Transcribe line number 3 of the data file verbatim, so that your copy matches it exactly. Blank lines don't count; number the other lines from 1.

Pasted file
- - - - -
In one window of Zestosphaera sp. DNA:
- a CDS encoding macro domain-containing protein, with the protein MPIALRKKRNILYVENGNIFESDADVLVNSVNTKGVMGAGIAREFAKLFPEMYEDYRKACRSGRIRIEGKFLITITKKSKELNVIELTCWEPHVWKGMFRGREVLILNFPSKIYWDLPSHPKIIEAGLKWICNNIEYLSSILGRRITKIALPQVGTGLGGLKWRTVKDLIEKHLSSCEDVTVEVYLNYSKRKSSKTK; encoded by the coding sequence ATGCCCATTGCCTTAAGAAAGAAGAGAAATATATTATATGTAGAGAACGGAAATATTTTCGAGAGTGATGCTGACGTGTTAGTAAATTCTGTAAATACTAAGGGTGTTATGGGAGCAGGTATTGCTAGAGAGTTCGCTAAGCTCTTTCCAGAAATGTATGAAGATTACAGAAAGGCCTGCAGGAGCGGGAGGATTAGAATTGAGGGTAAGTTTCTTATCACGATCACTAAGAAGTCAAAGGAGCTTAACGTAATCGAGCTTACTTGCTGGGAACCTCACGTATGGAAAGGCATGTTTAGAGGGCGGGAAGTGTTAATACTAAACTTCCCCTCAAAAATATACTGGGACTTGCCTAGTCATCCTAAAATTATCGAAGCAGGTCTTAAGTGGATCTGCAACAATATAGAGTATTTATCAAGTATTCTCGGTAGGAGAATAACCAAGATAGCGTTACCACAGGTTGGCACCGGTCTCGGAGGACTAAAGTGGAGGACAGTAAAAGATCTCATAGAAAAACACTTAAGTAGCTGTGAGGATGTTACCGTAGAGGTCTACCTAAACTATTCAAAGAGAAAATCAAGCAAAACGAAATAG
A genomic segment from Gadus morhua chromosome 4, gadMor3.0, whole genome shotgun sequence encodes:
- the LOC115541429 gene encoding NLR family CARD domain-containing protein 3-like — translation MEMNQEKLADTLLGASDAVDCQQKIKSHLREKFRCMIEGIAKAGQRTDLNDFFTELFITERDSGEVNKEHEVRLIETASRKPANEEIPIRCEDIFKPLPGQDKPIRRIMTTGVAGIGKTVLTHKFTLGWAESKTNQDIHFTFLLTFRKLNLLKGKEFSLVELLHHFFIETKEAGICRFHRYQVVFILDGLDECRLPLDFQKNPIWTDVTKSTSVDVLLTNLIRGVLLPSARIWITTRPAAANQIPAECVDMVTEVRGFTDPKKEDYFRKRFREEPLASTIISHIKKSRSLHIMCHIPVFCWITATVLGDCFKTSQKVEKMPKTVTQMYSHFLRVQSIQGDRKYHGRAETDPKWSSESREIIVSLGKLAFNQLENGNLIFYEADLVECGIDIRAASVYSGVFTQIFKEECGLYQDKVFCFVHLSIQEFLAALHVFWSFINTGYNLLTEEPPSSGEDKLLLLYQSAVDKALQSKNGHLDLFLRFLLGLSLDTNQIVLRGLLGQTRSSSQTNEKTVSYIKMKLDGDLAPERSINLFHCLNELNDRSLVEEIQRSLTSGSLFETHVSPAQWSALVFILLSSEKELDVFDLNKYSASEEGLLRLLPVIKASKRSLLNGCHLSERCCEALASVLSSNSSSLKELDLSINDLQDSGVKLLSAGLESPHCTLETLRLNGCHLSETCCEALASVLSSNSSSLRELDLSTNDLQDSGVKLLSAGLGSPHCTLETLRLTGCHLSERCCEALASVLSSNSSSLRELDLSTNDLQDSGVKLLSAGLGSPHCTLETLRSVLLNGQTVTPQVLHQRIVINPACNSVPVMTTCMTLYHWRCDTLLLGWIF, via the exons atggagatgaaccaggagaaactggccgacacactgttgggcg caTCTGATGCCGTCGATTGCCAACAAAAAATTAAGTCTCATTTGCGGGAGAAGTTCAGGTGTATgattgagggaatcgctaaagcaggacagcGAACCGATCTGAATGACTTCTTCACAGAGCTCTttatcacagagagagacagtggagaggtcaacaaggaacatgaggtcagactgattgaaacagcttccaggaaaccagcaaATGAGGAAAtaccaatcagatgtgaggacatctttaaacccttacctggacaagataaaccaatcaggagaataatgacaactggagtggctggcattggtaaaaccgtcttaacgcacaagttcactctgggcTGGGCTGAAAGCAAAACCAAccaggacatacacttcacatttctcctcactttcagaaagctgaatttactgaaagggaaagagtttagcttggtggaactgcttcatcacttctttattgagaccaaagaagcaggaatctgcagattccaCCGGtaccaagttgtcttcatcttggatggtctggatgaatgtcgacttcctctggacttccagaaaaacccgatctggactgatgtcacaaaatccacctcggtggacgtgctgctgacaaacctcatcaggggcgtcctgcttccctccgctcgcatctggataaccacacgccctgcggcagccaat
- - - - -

A genomic segment from Gadus morhua chromosome 4, gadMor3.0, whole genome shotgun sequence encodes: